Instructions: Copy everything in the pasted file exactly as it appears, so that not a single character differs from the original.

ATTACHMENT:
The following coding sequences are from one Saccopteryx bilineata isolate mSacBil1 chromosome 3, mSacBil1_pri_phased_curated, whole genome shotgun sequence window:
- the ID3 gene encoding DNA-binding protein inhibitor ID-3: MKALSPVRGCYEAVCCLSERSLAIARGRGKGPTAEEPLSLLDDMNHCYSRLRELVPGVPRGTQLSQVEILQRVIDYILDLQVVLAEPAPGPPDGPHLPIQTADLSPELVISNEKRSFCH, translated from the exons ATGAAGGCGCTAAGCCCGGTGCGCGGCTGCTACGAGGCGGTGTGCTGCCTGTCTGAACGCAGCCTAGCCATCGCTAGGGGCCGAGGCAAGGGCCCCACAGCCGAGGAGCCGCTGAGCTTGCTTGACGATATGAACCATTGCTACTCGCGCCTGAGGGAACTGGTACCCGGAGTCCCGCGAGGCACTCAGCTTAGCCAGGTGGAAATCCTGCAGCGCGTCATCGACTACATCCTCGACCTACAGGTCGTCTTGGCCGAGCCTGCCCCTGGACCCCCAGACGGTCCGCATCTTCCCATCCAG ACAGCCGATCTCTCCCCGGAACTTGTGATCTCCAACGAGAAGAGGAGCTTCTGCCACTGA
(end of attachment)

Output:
The following coding sequences are from one Saccopteryx bilineata isolate mSacBil1 chromosome 3, mSacBil1_pri_phased_curated, whole genome shotgun sequence window:
- the ID3 gene encoding DNA-binding protein inhibitor ID-3: MKALSPVRGCYEAVCCLSERSLAIARGRGKGPTAEEPLSLLDDMNHCYSRLRELVPGVPRGTQLSQVEILQRVIDYILDLQVVLAEPAPGPPDGPHLPIQTADLSPELVISNEKRSFCH, translated from the exons ATGAAGGCGCTAAGCCCGGTGCGCGGCTGCTACGAGGCGGTGTGCTGCCTGTCTGAACGCAGCCTAGCCATCGCTAGGGGCCGAGGCAAGGGCCCCACAGCCGAGGAGCCGCTGAGCTTGCTTGACGATATGAACCATTGCTACTCGCGCCTGAGGGAACTGGTACCCGGAGTCCCGCGAGGCACTCAGCTTAGCCAGGTGGAAATCCTGCAGCGCGTCATCGACTACATCCTCGACCTACAGGTCGTCTTGGCCGAGCCTGCCCCTGGACCCCCAGACGGTCCGCATCTTCCCATCCAG ACAGCCGATCTCTCCCCGGAACTTGTGATCTCCAACGAGAAGAGGAGCTTCTGCCACTGA